Limitations of highly-available eventually-consistent data stores

Hagit Attiya, Faith Ellen, Adam Morrison

Research output: Chapter in Book/Report/Conference proceedingConference contributionpeer-review


Modern replicated data stores aim to provide high availability, by immediately responding to client requests, often by implementing objects that expose concurrency. Such objects, for example, multi-valued registers (MVRs), do not have sequential specifications. This paper explores a recent model for replicated data stores that can be used to precisely specify causal consistency for such objects, and liveness properties like eventual consistency, without revealing details of the underlying implementation. The model is used to prove the following results: An eventually consistent data store implementing MVRs cannot satisfy a consistency model strictly stronger than observable causal consistency (OCC). OCC is a model somewhat stronger than causal consistency, which captures executions in which client observations can use causality to infer concurrency of operations. This result holds under certain assumptions about the data store. Under the same assumptions, an eventually consistent and causally consistent replicated data store must send messages of unbounded size: If s objects are supported by n replicas, then, for every k > 1, there is an execution in which an (minfn; sgk)-bit message is sent.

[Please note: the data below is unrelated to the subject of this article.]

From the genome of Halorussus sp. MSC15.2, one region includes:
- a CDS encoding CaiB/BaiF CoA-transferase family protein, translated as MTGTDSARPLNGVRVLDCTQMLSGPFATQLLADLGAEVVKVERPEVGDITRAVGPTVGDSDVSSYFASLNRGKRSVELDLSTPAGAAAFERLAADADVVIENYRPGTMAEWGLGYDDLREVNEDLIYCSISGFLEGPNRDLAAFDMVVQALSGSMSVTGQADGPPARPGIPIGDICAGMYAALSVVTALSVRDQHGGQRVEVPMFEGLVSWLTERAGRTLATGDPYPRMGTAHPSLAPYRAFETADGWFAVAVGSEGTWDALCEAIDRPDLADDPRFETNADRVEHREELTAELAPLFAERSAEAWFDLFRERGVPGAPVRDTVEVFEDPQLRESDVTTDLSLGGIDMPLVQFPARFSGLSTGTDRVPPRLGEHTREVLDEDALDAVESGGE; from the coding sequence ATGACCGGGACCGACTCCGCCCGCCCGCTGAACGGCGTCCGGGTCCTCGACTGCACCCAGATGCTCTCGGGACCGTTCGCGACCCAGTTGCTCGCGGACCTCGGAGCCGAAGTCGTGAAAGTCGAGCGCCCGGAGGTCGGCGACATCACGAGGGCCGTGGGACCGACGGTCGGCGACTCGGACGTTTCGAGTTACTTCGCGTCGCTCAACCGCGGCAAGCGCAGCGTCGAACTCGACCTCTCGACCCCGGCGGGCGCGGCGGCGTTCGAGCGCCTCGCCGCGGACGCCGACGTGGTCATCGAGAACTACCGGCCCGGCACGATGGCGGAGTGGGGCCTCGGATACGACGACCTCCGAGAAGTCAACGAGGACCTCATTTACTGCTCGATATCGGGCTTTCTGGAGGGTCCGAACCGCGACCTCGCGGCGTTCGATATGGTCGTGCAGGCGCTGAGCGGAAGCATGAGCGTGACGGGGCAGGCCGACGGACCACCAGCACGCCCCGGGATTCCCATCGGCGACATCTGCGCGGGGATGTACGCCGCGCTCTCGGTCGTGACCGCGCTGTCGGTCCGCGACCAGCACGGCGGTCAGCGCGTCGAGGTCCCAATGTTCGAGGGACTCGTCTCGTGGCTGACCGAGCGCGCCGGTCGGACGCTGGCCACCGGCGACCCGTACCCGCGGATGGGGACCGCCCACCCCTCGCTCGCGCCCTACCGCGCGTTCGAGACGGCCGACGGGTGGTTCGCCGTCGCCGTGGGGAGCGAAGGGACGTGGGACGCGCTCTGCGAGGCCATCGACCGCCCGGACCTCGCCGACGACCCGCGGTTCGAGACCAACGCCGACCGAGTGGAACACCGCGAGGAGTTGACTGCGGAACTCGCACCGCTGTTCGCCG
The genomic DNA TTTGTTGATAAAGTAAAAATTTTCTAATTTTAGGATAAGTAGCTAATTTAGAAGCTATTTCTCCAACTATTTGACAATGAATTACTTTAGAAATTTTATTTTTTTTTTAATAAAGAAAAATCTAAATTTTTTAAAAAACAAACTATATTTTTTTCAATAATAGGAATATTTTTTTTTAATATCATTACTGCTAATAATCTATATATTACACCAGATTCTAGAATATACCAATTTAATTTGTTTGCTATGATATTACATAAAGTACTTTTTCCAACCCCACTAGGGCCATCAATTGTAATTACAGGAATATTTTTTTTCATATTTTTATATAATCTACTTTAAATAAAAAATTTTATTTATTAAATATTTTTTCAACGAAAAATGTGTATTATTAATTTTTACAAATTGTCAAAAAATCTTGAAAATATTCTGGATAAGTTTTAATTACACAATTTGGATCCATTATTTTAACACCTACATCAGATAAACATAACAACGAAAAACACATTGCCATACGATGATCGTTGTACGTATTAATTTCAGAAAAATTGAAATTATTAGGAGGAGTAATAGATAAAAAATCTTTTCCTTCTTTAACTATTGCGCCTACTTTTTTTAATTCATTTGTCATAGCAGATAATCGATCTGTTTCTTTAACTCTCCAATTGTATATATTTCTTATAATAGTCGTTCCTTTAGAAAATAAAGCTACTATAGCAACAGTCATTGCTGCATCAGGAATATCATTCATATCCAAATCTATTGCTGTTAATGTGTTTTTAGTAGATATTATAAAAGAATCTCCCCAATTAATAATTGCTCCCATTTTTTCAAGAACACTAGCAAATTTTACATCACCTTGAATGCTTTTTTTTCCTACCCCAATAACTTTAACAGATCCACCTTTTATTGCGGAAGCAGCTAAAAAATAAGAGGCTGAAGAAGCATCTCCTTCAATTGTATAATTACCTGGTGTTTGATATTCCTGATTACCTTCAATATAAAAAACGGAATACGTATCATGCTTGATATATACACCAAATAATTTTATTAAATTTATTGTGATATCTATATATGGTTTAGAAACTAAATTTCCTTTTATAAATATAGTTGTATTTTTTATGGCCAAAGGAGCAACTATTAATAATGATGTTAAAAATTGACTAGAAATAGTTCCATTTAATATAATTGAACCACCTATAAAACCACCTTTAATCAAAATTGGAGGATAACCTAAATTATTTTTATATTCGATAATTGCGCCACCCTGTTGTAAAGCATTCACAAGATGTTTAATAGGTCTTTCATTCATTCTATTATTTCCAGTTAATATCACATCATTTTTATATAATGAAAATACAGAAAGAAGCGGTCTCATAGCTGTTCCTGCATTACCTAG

Original languageEnglish
Title of host publicationPODC 2015 - Proceedings of the 2015 ACM Symposium on Principles of Distributed Computing
PublisherAssociation for Computing Machinery
Number of pages10
ISBN (Electronic)9781450336178
StatePublished - 21 Jul 2015
Externally publishedYes
EventACM Symposium on Principles of Distributed Computing, PODC 2015 - Donostia-San Sebastian, Spain
Duration: 21 Jul 201523 Jul 2015

Publication series

NameProceedings of the Annual ACM Symposium on Principles of Distributed Computing


ConferenceACM Symposium on Principles of Distributed Computing, PODC 2015
CityDonostia-San Sebastian


  • Causal consistency
  • Eventual consistency
  • Replicated data store


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